Nevertheless, to get accurate, you would have to make the measurements yourself at the track by measuring engine frequency in the exact moment you would measure instant speed, otherwise you'll never know how a possible delay from one of the informations would bias your measurement.
dumrick

Joined: 19 Jan 2004
Location: Portugal

Nice work Reca. I bet you could get some good sound grabs from the full race onboard footage that pops up.

Do you think you coudl develop an algorithm that will allow you to know Renault's speed without needing the speed trap?
zac510

Joined: 24 Jan 2006
Location: London

That is not a post but technical article!

manchild

Joined: 3 Jun 2005

What sort of windowing function do you use? What length of window worked best for you?
ReubenG

Joined: 21 Apr 2004

Cleary the biggest problem is to extract rmp levels from sound.
I try to convert rmp to speed using your notes. I compared it with GP4
game (using telemetry) and you are right. Your calculation form match what I readed from telemetry.

Can you plese say more about how to extract revs from engine sound?
rob

Joined: 28 Jul 2004

Thank you all, I’ll try to add a few more with possibly further analysis from next races. I’m also doing a different kind of analysis to extract further info, I already did actually but I need further verifications.

dumrick wrote:Nevertheless, to get accurate, you would have to make the measurements yourself at the track by measuring engine frequency in the exact moment you would measure instant speed, otherwise you'll never know how a possible delay from one of the informations would bias your measurement.

It’s not big deal at the moment because there are more relevant sources of error than that one. The accuracy of rpm itself also limits the accuracy for the measure of the rev drop during the upshift hence the determination of the gear ratio, these are lot more relevant compared with also because at the speed trap the rate of acceleration is limited. Furthermore the error in the reference speed has the same influence on the whole curve, if it’s 1% higher than actual data at the point where I impose it, then it will be 1% higher at each point. Other errors have variable influence on the different points hence are potentially more “dangerous”.
The best indication would probably come from the speed at the intermediate because there’s a white line crossing the track that can be used as reference.
Anyway, as I said, that was just to show the method, with more precise data the accuracy can be improved.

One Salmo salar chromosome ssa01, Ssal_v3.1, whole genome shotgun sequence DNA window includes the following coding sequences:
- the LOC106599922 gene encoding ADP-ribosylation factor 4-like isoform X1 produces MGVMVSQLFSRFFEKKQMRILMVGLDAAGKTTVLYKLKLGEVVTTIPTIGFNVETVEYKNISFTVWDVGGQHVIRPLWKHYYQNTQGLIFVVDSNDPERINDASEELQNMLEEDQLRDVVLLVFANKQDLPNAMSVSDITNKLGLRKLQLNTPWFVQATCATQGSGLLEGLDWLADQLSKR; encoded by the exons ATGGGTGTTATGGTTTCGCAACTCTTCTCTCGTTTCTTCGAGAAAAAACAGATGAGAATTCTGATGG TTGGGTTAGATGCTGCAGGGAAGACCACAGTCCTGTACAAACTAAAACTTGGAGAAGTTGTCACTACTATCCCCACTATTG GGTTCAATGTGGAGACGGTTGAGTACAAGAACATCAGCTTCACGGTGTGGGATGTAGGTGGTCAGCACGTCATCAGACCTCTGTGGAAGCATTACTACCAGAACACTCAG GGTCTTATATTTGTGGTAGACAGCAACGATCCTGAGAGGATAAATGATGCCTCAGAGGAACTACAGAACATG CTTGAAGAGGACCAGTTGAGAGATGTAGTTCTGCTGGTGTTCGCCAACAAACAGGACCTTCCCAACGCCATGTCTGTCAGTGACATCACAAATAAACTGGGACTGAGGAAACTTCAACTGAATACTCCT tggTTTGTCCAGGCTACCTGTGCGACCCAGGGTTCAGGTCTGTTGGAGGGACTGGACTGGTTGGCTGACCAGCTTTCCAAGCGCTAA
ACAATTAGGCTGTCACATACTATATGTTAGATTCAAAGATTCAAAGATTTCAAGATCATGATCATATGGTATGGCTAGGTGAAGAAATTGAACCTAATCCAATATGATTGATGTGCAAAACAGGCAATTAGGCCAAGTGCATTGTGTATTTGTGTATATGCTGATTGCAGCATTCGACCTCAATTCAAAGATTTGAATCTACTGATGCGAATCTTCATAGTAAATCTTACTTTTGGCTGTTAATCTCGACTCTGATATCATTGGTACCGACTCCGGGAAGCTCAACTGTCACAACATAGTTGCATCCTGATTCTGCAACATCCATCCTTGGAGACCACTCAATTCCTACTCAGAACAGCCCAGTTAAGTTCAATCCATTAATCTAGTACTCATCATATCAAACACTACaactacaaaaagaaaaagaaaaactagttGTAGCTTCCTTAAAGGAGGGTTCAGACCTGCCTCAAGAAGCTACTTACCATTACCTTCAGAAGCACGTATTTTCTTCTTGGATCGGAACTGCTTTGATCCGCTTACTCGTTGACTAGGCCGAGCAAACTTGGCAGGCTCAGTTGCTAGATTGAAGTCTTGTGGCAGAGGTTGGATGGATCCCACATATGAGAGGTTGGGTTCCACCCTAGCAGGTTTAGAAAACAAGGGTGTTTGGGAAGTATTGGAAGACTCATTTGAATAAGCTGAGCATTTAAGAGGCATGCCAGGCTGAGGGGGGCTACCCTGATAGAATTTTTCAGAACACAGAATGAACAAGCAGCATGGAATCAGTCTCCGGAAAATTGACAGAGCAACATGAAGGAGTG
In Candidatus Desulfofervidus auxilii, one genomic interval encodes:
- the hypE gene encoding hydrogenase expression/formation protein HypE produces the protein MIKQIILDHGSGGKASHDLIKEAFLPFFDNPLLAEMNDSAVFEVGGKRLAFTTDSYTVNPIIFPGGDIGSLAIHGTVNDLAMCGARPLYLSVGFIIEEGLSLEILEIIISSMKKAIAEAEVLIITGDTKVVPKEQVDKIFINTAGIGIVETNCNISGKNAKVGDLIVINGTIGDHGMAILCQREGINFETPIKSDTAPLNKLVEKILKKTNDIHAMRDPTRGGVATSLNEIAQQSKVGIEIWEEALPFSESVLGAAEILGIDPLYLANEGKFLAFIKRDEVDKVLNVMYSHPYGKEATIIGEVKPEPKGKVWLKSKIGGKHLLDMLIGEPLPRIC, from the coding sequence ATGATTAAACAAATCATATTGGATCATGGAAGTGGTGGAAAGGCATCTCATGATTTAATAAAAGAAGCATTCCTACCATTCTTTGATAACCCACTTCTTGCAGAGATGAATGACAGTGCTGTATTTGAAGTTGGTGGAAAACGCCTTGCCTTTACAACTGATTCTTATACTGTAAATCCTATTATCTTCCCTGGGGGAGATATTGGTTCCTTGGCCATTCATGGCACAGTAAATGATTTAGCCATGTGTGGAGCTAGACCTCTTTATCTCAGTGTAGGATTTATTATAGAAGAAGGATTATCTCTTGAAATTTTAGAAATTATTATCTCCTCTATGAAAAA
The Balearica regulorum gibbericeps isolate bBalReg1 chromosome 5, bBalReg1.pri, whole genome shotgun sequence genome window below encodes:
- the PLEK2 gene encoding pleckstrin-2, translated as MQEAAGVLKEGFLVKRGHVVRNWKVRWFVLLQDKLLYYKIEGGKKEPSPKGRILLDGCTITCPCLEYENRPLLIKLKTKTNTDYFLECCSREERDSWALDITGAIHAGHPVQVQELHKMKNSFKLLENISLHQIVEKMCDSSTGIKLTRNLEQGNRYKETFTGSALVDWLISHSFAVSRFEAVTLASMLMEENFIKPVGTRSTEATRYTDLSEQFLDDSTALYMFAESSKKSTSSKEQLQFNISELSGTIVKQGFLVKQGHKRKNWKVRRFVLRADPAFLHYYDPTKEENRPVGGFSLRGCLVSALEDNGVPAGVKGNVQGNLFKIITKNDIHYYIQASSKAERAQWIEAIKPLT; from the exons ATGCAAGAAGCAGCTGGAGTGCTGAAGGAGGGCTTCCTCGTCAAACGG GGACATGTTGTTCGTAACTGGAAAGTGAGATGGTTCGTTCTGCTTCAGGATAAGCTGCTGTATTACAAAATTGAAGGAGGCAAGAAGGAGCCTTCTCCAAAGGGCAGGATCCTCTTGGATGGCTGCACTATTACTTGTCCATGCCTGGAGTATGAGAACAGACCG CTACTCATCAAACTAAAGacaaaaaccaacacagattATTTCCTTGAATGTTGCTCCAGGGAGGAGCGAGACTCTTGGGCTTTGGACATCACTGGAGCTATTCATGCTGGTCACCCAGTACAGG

zac510 wrote:Do you think you coudl develop an algorithm that will allow you to know Renault's speed without needing the speed trap?

Difficult, I can obviously do the same analysis but then I wouldn’t have absolute figure for speed, just at each point a speed value relative to the maximum. Theoretically then could be possible, having a few data about aero, tyres, engine etc, to make a guess about the speed even without knowing it, but it would obviously introduce lot more approximations. As I said I’m working on an evaluation of some of these info, but I need more audio samples to analyse and reduce the uncertainty.

ReubenG wrote:What sort of windowing function do you use? What length of window worked best for you?

Language barrier here... what do you mean by length of the window ? The length of the single time interval to analyse ? If that’s the case I adopt a 0.3 s long interval as basis because I found it to work well as a start, I can adjust it if required. Anyway I also adopt a few tricks to improve the time resolution.

rob wrote:Can you plese say more about how to extract revs from engine sound?

Well, to make a long story short.
The engine sound just like any other sound is the composed by the sum of different frequencies, some of them, the one we are interested in, are proportional to the frequency of ignitions, hence to rpm. To find this frequencies you have just to separate the complete audio data of several seconds in intervals of a given, short, time length, say 0.3 s, and then, using a Fast Fourier Transform on the interval, you have a representation of the frequencies composing the sound in that interval. Then identifying which ones are proportional to frequency of ignitions, you have the average rpm in the interval. Repeat it for all the intervals and you have rpm vs time.
The problem here is that you obviously want to divide it in short intervals to follow the rapid rpm variation, but the shorter the interval is, the lower is the frequency resolution (for example you could be in a situation where all the frequencies between 247 Hz and 253 Hz are identified as 250 Hz) and this consequently limits the precision in identification of rpm. It’s this one the delicate part and you have to play a few tricks to manage it.
That’s just an overview and I’m not sure I put it clear... if you want more details just ask.
BTW, as software I use Matlab, it has all you need, functions for signal analysis, functions to read wav files and plotting functions, nothing more is required in term of instruments.
Reca

Joined: 21 Dec 2003
Location: Monza, Italy

This is a cool Article!!!I like it very much.
Hello, everyone, My name is Diana from China.I am Newbie to be here. I am enjoying to know

all kinds of car diagnostic tools. Hope can learn something about automotive software from

all you in this forums. Nice to meet you all. See you soon.